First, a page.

by Paula Bosse
Mimi Aldredge McKnight (née Mildred Payne) died this week. She was an important person in the story of my family — she and her then-husband, Sawnie Aldredge, Jr. owned The Aldredge Book Store on McKinney Avenue, where my parents met and worked for many years and which, for my brother and me, became pretty much a second home. When Sawnie died, Mimi continued to run the store and kept my father, Dick Bosse, on as manager. My father ended up owning the store, and when he died, he had worked at The Aldredge Book Store for almost 45 years. Even when Mimi’s involvement with the store was minimal, she still kept in touch, and she and my father were always on very friendly terms.
I knew Mimi mostly when I was a child, and my memories of her are happy ones. I remember her laugh and her voice most of all. She always seemed like a lovely, friendly woman, and my parents were both very fond of her.
The photo below is how I remember her — talking animatedly on the phone (she and my mother, Margaret, were champion telephone talkers, and I remember them both working at that desk, and talking and talking and talking on that phone).
I ran into Mimi a few times as an adult. We’d usually just exchange quick pleasantries and ask how various family members were — but I always hoped I’d have the chance to sit down and have a long conversation with her someday. Sadly, that didn’t happen, but I’m so happy that my brother, Erik, and I have reconnected with her children, Amy and Trip Aldredge, and that we’re all friends. The four of us share nostalgic childhood memories of each other’s parents and of that old creaking house on McKinney — a house so crammed with books that the medical section had to be shelved in the bathroom. I can’t imagine a better childhood that one spent growing up in a bookstore.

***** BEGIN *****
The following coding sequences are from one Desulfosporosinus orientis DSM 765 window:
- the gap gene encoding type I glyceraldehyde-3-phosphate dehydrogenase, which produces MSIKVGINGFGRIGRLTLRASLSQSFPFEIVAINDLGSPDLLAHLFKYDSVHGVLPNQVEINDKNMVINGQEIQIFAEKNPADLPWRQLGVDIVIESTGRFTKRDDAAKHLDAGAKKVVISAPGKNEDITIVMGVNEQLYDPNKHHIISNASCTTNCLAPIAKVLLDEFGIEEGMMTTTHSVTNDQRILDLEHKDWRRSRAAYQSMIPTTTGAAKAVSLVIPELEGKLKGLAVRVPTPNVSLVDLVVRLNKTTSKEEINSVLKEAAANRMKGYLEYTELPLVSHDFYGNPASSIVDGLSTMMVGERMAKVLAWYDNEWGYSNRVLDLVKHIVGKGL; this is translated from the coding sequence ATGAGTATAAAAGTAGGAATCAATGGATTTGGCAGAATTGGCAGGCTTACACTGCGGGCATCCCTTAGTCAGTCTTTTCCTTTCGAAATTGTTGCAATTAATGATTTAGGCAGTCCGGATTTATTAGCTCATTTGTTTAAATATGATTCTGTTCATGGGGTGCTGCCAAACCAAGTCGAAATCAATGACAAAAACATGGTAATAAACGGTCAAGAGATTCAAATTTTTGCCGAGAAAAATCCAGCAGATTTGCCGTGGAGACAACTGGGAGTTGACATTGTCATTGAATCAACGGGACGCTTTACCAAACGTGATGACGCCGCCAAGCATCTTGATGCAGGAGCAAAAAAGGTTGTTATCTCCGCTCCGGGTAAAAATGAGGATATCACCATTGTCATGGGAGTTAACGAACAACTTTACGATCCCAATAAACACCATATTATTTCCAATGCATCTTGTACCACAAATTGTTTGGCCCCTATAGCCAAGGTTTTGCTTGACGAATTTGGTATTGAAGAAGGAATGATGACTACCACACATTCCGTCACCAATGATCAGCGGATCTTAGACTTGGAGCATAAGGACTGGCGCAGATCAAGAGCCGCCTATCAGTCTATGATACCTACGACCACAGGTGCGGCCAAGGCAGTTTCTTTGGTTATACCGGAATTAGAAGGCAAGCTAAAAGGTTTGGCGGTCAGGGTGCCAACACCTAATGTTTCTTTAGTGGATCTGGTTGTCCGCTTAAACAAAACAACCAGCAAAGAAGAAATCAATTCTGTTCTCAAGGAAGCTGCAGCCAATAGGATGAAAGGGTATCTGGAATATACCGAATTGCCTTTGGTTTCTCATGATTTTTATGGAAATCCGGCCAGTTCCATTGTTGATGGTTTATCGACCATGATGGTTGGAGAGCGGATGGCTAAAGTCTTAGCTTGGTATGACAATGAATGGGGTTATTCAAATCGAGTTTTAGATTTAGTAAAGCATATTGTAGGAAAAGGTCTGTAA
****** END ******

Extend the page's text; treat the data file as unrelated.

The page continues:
Goodbye, Mimi — I’m so glad you were a part of my family’s life.
In one of those wonderful unexpected discoveries I’ve made while looking for something completely unrelated, I stumbled across this photo of little Mildred Payne as a baby and was happier about it than I might have expected. (Click photo to see a larger image.)
It wasn’t until I was an adult that I realized Mimi had been a real-life, honest-to-god debutante (probably the only debutante I’ve ever met) and that her mother was a member of Dallas’ famed Volk retail family. She grew up in a very nice house, built by her father, Robert I. Payne, in the Perry Heights area of Oak Lawn. If you’re famiiar with Oak Lawn, you’ve probably seen the plantation-like house at 4524 Rawlins (at Hawthorne), designed by architect Ralph Bryan in 1936. (See the house today on Google Street View, here.)
Sawnie Aldredge, Jr. (son of a Dallas mayor) opened The Aldredge Book Store in 1947 at 2800 McKinney Avenue (at Worthington) in an old house built in the 1880s or 1890s (this was several years before Sawnie and Mimi married). The picture below is from around 1960. This was before my time, but I seem to remember it looking less overgrown and less … shabby! It was much larger than it appears in this photo. Below the photo, the store’s early logo. (I’m not sure when the house was torn down — maybe in the ’80s? The lot was vacant for quite some time, as I reall. The block is painfully unrecognizable today. Today it looks like this.)